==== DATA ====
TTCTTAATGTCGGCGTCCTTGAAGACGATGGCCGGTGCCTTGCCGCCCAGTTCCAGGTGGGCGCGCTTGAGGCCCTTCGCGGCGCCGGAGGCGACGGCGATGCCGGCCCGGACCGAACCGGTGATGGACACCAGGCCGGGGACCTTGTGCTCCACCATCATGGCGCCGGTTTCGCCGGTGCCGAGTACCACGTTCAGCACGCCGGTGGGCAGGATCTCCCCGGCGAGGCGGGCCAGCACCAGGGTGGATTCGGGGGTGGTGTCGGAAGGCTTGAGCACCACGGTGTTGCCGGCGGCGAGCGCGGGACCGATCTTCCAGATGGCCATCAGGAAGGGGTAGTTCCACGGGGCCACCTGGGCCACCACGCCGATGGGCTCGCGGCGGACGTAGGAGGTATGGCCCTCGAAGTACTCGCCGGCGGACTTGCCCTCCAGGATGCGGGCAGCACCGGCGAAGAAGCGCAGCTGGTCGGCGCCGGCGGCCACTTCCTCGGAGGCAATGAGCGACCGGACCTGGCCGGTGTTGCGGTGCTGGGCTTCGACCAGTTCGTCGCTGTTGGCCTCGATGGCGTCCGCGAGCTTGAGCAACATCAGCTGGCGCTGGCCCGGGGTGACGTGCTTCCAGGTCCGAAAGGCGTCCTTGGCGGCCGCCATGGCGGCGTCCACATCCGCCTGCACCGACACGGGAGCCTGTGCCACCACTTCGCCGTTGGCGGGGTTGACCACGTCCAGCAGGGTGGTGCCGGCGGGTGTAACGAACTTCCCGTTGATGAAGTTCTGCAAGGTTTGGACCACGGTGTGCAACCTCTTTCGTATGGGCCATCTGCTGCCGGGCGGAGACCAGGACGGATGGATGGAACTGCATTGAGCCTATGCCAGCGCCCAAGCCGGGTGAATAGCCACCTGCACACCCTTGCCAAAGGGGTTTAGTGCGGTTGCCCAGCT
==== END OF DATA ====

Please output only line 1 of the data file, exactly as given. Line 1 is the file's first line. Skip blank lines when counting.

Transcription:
TTCTTAATGTCGGCGTCCTTGAAGACGATGGCCGGTGCCTTGCCGCCCAGTTCCAGGTGGGCGCGCTTGAGGCCCTTCGCGGCGCCGGAGGCGACGGCGATGCCGGCCCGGACCGAACCGGTGATGGACACCAGGCCGGGGACCTTGTGCTCCACCATCATGGCGCCGGTTTCGCCGGTGCCGAGTACCACGTTCAGCACGCCGGTGGGCAGGATCTCCCCGGCGAGGCGGGCCAGCACCAGGGTGGATTCGGGGGTGGTGTCGGAAGGCTTGAGCACCACGGTGTTGCCGGCGGCGAGCGCGGGACCGATCTTCCAGATGGCCATCAGGAAGGGGTAGTTCCACGGGGCCACCTGGGCCACCACGCCGATGGGCTCGCGGCGGACGTAGGAGGTATGGCCCTCGAAGTACTCGCCGGCGGACTTGCCCTCCAGGATGCGGGCAGCACCGGCGAAGAAGCGCAGCTGGTCGGCGCCGGCGGCCACTTCCTCGGAGGCAATGAGCGACCGGACCTGGCCGGTGTTGCGGTGCTGGGCTTCGACCAGTTCGTCGCTGTTGGCCTCGATGGCGTCCGCGAGCTTGAGCAACATCAGCTGGCGCTGGCCCGGGGTGACGTGCTTCCAGGTCCGAAAGGCGTCCTTGGCGGCCGCCATGGCGGCGTCCACATCCGCCTGCACCGACACGGGAGCCTGTGCCACCACTTCGCCGTTGGCGGGGTTGACCACGTCCAGCAGGGTGGTGCCGGCGGGTGTAACGAACTTCCCGTTGATGAAGTTCTGCAAGGTTTGGACCACGGTGTGCAACCTCTTTCGTATGGGCCATCTGCTGCCGGGCGGAGACCAGGACGGATGGATGGAACTGCATTGAGCCTATGCCAGCGCCCAAGCCGGGTGAATAGCCACCTGCACACCCTTGCCAAAGGGGTTTAGTGCGGTTGCCCAGCT